- Energy Grid Upgrades IV, Power Grid Management II, and Science I: Allows use of T2 Power Diagnostic Systems. Some shield tankers prefer these over Damage Controls for the boost in shield recharge rate (that recharge will not have time to make up for the ehp loss compared to a damage control before concord arrives, even in a 0.5 with a 13 second delay, but it can be combined with a damage control).
There are several types of tanking: buffer tanking, passive tanking and active tanking. Additionally, some buffer tanks are entirely passive (no active modules) and others include active resistances and damage control modules. The active modules must be turned on after every jump; remapping them to the F1-F8 keys makes this more convenient.
For high sec operation, the buffer tank is most common, as the goal is to survive the alpha strike (initial volley) of the attacking gankers and remain alive long enough for CONCORD to come and destroy the attacker(s).
T1 Industrials are typically buffer shield tanked. In most cases you will be using your low slots for cargo expander modules; so using shield modules that fit in the middle slots is the preferred route.
An example buffer tank fit would include 1x EM (or Kinetic, against Catalyst damage) Ward Amplifier, 1x Thermic Dissipation Amplifier and 2-3x Medium Shield Extenders. One or two Adaptive Invulnerability Fields can also be used, but remember that requires capacitor to run and has to be restarted after every jump. A Damage Control II will also add a lot of buffer, but requires removing an Expanded Cargohold module.
For hauling, passive shield tank skills are key, followed by the ability to use a Damage Control II and Adaptive Invulnerability Field II. After that, armor tanking can be considered, but that takes away cargo space quickly as you burn up low slots with armor plates/hardeners instead of Expanded Cargohold modules. Note that specialized Gallente haulers like the Miasmos, Epithal or Kryos are mostly useful for their specialized holds and as such have no use for Expanded Cargohold modules. These ships can, and should, be fitted with tanking or agility low slot modules.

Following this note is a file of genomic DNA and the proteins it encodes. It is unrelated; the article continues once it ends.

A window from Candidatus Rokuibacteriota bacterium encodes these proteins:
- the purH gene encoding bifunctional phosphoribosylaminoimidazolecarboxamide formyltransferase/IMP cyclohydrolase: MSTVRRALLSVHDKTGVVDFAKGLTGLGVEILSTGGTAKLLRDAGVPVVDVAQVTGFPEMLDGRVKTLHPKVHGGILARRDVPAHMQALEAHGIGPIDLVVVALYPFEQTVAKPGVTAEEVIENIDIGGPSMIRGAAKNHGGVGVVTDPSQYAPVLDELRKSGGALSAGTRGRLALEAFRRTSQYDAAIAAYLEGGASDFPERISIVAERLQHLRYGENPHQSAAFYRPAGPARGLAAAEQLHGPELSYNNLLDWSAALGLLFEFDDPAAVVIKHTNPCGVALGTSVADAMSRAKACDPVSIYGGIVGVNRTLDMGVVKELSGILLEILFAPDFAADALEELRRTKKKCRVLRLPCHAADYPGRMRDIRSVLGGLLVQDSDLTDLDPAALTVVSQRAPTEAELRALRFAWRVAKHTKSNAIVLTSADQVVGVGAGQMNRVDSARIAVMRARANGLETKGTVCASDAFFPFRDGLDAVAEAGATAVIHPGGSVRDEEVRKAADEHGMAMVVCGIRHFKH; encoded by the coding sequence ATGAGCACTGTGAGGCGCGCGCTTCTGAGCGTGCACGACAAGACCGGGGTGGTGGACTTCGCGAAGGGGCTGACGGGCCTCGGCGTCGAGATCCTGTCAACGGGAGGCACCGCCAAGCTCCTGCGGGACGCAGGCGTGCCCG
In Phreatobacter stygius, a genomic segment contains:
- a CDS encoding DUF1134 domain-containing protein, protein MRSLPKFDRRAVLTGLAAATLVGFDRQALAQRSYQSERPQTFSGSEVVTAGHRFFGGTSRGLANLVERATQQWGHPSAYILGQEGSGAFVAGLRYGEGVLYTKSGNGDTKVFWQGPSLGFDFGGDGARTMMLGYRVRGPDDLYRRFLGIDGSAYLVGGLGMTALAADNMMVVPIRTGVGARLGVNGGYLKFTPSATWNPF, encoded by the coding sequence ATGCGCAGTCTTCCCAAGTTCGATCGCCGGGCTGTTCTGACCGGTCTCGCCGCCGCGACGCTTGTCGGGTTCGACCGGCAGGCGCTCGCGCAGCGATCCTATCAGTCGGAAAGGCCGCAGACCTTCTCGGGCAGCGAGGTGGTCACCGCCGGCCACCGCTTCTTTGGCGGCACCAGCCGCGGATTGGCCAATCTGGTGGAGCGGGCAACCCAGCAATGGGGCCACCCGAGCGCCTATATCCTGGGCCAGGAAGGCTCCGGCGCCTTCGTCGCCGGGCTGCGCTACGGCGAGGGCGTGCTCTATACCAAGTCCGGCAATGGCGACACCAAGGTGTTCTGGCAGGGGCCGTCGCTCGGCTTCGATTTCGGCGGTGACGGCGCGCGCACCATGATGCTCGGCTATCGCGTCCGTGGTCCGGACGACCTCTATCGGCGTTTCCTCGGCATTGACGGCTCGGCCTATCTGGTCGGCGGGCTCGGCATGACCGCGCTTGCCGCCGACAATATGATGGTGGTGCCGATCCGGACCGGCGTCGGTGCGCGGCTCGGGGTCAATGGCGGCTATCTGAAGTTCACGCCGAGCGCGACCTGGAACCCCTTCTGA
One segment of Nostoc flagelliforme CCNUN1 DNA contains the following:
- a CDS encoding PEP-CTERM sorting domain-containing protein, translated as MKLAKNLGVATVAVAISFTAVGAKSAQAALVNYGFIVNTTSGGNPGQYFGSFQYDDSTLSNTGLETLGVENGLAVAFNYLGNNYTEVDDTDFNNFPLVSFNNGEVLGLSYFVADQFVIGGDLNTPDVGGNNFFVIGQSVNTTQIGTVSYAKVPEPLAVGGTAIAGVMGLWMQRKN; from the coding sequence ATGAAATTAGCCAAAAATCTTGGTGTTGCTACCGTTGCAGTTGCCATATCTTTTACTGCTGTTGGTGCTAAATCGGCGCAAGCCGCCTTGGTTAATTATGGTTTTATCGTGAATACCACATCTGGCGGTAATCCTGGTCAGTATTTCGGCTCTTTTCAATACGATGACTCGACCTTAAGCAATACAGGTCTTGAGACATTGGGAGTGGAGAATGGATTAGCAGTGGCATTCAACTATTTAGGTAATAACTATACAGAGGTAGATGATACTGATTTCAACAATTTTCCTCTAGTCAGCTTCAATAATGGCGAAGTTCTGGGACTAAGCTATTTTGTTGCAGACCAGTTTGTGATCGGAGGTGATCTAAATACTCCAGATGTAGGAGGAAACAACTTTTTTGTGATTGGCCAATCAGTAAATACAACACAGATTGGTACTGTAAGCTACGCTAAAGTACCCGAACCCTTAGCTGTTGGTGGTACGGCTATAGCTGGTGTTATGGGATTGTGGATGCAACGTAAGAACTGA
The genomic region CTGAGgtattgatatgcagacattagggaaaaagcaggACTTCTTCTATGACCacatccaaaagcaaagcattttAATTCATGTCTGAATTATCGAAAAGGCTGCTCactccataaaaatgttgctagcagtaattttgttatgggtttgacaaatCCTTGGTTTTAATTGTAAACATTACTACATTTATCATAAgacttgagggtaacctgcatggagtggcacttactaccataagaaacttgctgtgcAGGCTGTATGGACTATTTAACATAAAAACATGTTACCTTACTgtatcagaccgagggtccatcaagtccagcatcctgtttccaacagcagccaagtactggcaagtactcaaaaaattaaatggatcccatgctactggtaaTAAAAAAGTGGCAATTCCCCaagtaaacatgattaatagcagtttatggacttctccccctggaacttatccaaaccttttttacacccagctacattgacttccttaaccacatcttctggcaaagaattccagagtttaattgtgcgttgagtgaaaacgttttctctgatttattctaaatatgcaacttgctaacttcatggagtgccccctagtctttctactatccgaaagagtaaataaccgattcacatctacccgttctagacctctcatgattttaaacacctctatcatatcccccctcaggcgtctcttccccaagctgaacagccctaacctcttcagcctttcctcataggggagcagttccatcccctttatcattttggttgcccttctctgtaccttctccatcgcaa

Visibly active tanking (most notably the Adaptive Invulnerability Field) might discourage ganking by the discriminating ganker, but your capacitor will not allow you o keep them running at all times. Remember turn them in when you align out of a gate and to turn them off once you are in warp. Turning them back on when you land at your destination gate is optional, but having them active as you land at a busy station like a trade hub is recommended.
For hauling in null sec, a Microwarp Drive is key for getting out of bubbles. These are best used on a Blockade Runner that can cloak.
When hauling, you should remember the following guidelines to avoid being ganked:
- Don't fly when wardecced.
- Don't fly AFK using the autopilot.
- Fit your hauler well & use the right ship.
- Don't haul expensive cargo in a flimsy ship.
- Know your route.
- Use insta-undock bookmarks at busy stations.
- Other tips and tricks
Never fly an industrial ship (especially not freighters/jump freighters loaded with lots of cargo) when your corp is wardecced. You will become easy prey and will quickly get turned into ashes, together with your expensive cargo. If you need to haul during a wardec, drop the wardecced corp temporarily and fly under an NPC corp.
Flying AFK using the autopilot is the #1 way that most haulers lose their ships. When you use the autopilot to fly you to your destination, it warps you to 15km from the next gate then you slowly approach the gate at 100-200 m/s. At a minimum, this leaves you exposed for about a minute per gate and gives any potential attacker time to scan your ship, scan your cargo, then get ahead of you and setup a gank party.
If you must fly AFK, know your route, keep your cargo value very low, and fit as much buffer tank as possible. There are areas of space where flying AFK is reasonably safe, but the longer you do it, the higher the chances that someone will notice the pattern and try to take advantage of it.